*** 1929: Jack accumulated seventy newly-hatched baby turkeys and a bunch of light brahmas for Tarzana Ranch while Ed was away.
*** 1930: Ed rode to Chi-Go-Oy Hills (he had given them an Apache name) and through Jacknife Canyon (name derived from Hully having lost his jacknife there) and on to observe in sadness the clearing of trees: sycamores and live oaks.  He visited Jim and Joan in the afternoon and they played golf followed by beer and bridge.
ERB Bio Timeline


Dempsey Tabler: The Son of Tarzan ~ ERB's WWII book: Tarzan and "The Foreign Legion":
JCB cover art, Gold Key Comics version ~ ERB dictating: Edison's Ediphone ~ Manning Strips

*** 1944: The day after D-Day -- June 7, 1944 -- and the third and a half anniversary of the attack on Pearl Harbor -- ERB was in a warlike mood, and started compiling notes for his new Tarzan novel which would have the ape man battle Japanese on Sumatra. Tarzan and "The Foreign Legion" has appeared in many versions since, including a comic book version.
*** Hillman Sumatra Adventure: In 2019, Sue-On and I spent six weeks exploring Malaysia and Indonesia. This included tracing many of the locales that ERB described in Tarzan and "The Foreign Legion." We trekked through Sumatra jungles, up live volcanoes, across dormant craters and caldera lakes, native villages, mosques, to buildings and canals and defences built by the Dutch during their long colonial period. We also gathered horrific stories from the survivors of the Jap invasion and occupation.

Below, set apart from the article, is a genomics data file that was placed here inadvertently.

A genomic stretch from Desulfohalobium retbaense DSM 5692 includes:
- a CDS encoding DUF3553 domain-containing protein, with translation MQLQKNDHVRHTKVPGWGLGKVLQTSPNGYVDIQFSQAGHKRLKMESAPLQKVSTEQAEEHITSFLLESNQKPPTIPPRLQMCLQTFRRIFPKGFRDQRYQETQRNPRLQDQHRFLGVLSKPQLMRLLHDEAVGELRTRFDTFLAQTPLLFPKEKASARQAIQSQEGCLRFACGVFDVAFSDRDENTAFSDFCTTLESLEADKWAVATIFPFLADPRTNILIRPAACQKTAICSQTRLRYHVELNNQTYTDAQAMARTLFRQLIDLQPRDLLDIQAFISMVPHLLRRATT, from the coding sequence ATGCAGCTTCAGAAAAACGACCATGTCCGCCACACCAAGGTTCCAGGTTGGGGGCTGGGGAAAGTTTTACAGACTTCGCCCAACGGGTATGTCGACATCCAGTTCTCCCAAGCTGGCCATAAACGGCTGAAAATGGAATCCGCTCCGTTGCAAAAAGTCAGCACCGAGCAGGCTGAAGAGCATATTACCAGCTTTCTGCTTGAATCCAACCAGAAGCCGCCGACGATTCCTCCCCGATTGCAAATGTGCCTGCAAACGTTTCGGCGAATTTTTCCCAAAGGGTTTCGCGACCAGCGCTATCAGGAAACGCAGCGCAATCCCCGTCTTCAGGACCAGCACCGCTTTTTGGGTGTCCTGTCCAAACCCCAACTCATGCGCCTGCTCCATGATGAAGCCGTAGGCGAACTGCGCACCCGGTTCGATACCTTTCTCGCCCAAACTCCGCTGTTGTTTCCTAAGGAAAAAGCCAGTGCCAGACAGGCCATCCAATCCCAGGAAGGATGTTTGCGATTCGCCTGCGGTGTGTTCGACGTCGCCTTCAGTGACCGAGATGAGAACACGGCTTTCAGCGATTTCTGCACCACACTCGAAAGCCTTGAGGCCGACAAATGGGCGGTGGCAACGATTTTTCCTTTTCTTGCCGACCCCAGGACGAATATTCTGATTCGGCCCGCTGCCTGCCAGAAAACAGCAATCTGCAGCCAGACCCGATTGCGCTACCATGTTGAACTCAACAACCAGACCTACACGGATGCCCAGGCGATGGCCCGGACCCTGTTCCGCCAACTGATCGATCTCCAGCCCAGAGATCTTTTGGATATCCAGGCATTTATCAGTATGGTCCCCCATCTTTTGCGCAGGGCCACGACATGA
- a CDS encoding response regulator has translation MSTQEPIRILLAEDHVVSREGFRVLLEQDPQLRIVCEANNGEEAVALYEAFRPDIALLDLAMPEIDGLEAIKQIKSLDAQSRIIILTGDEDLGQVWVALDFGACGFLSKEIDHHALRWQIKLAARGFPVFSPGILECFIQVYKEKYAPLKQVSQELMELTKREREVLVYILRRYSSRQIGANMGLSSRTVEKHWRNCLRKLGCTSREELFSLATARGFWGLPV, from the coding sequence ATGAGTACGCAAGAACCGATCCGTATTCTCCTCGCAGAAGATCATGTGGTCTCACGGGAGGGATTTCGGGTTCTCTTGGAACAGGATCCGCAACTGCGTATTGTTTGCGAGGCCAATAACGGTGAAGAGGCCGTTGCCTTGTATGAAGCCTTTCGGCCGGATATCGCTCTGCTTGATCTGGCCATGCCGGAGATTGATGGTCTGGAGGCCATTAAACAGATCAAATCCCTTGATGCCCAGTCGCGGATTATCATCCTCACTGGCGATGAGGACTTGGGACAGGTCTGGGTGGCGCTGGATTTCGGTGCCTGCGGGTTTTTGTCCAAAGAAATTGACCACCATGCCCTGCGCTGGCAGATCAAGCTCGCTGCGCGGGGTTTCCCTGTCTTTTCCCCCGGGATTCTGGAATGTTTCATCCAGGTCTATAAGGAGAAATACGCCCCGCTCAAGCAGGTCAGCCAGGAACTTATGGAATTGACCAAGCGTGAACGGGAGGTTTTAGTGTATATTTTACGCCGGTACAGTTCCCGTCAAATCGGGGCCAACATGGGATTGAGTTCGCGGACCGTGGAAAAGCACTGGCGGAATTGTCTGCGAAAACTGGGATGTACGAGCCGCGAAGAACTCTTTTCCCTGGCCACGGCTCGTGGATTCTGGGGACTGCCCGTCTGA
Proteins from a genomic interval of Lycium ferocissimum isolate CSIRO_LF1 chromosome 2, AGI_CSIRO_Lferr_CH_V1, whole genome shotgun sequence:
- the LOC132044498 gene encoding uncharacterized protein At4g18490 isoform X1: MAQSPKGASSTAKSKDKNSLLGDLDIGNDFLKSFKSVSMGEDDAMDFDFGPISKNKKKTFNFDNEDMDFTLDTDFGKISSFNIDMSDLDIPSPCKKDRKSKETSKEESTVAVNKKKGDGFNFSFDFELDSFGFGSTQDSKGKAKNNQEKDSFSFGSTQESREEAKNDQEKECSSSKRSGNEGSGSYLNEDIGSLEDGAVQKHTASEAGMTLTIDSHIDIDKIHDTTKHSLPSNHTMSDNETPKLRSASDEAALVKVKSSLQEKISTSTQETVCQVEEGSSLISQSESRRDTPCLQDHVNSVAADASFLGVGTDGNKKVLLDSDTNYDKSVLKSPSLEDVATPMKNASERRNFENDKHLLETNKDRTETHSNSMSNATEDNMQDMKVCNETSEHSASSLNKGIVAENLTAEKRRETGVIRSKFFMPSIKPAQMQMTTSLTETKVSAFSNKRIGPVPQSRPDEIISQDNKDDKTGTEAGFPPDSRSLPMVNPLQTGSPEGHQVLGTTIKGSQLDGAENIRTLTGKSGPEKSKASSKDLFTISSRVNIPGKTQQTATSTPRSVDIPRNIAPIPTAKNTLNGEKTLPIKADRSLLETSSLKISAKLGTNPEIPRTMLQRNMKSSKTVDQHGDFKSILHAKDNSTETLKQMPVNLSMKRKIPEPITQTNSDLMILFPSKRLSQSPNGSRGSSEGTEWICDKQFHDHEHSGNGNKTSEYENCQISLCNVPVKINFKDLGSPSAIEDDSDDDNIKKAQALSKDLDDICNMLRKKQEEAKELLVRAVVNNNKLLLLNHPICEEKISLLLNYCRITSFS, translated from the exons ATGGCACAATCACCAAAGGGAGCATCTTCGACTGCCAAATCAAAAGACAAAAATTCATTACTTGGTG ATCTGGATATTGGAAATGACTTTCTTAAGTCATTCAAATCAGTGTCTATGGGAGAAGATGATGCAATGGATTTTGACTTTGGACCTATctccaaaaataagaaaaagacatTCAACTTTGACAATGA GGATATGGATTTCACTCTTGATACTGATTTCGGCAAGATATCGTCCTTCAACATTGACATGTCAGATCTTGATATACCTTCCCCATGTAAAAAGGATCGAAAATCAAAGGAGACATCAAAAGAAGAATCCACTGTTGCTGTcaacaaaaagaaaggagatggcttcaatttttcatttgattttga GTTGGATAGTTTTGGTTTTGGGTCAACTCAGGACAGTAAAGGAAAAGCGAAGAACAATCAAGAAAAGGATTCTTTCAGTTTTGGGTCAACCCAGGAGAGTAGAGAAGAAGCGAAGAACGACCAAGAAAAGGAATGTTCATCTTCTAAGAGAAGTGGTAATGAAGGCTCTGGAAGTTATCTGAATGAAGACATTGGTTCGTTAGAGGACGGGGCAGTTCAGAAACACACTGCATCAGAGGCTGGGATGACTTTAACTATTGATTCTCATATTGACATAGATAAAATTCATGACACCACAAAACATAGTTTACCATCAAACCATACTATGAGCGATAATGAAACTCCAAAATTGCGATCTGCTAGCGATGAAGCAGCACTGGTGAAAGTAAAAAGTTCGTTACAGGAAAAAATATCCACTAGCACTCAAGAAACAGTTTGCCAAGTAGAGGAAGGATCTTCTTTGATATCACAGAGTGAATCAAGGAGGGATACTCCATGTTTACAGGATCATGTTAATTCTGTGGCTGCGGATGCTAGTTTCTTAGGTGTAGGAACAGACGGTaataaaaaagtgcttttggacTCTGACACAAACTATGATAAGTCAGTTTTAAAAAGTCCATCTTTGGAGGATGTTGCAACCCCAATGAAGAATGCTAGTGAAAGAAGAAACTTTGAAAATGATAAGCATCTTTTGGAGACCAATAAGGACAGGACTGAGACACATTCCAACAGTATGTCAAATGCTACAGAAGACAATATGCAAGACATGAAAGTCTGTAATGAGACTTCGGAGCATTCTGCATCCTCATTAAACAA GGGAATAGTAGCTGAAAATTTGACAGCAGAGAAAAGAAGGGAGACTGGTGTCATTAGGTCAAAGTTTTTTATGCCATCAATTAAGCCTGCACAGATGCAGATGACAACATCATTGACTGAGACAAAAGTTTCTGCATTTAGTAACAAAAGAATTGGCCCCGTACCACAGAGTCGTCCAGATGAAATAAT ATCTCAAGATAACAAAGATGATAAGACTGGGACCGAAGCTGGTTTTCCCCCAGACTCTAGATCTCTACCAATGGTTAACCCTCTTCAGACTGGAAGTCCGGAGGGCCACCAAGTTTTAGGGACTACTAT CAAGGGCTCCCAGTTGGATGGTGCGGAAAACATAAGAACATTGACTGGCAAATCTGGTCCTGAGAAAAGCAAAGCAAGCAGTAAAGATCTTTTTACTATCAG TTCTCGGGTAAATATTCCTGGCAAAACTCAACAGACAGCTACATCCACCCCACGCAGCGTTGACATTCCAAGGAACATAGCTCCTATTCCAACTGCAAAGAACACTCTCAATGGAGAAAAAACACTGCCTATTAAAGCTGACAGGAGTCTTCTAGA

We hadn't come across any tigers or rhinos, although there were numerous reported sightings in the jungles close to us. We did however, mingle with countless monkeys and orangutans as well as with a great variety of native birds and other wildlife. The food and fruits were in abundance and we especially enjoyed the local durian fruit that was mentioned a few times in the book. Great to see durian in such great abundance as it is quite expensive to buy back home in Canada. A great experience and we took thousands of photos.